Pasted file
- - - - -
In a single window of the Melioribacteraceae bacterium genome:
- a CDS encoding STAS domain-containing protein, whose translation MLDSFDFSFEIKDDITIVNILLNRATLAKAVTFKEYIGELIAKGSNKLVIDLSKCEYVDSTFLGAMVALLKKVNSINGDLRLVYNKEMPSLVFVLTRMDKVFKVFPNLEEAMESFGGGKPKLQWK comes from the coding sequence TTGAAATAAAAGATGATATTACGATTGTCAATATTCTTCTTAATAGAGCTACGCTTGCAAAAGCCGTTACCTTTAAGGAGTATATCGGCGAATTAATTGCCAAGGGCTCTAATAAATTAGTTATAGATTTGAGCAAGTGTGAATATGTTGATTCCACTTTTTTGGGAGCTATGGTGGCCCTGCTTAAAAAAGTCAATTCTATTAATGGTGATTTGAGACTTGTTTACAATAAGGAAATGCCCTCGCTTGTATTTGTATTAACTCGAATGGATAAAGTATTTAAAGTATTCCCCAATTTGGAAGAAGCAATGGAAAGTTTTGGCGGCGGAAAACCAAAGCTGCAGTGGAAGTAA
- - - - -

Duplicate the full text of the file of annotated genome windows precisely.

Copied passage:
In a single window of the Melioribacteraceae bacterium genome:
- a CDS encoding STAS domain-containing protein, whose translation MLDSFDFSFEIKDDITIVNILLNRATLAKAVTFKEYIGELIAKGSNKLVIDLSKCEYVDSTFLGAMVALLKKVNSINGDLRLVYNKEMPSLVFVLTRMDKVFKVFPNLEEAMESFGGGKPKLQWK comes from the coding sequence TTGAAATAAAAGATGATATTACGATTGTCAATATTCTTCTTAATAGAGCTACGCTTGCAAAAGCCGTTACCTTTAAGGAGTATATCGGCGAATTAATTGCCAAGGGCTCTAATAAATTAGTTATAGATTTGAGCAAGTGTGAATATGTTGATTCCACTTTTTTGGGAGCTATGGTGGCCCTGCTTAAAAAAGTCAATTCTATTAATGGTGATTTGAGACTTGTTTACAATAAGGAAATGCCCTCGCTTGTATTTGTATTAACTCGAATGGATAAAGTATTTAAAGTATTCCCCAATTTGGAAGAAGCAATGGAAAGTTTTGGCGGCGGAAAACCAAAGCTGCAGTGGAAGTAA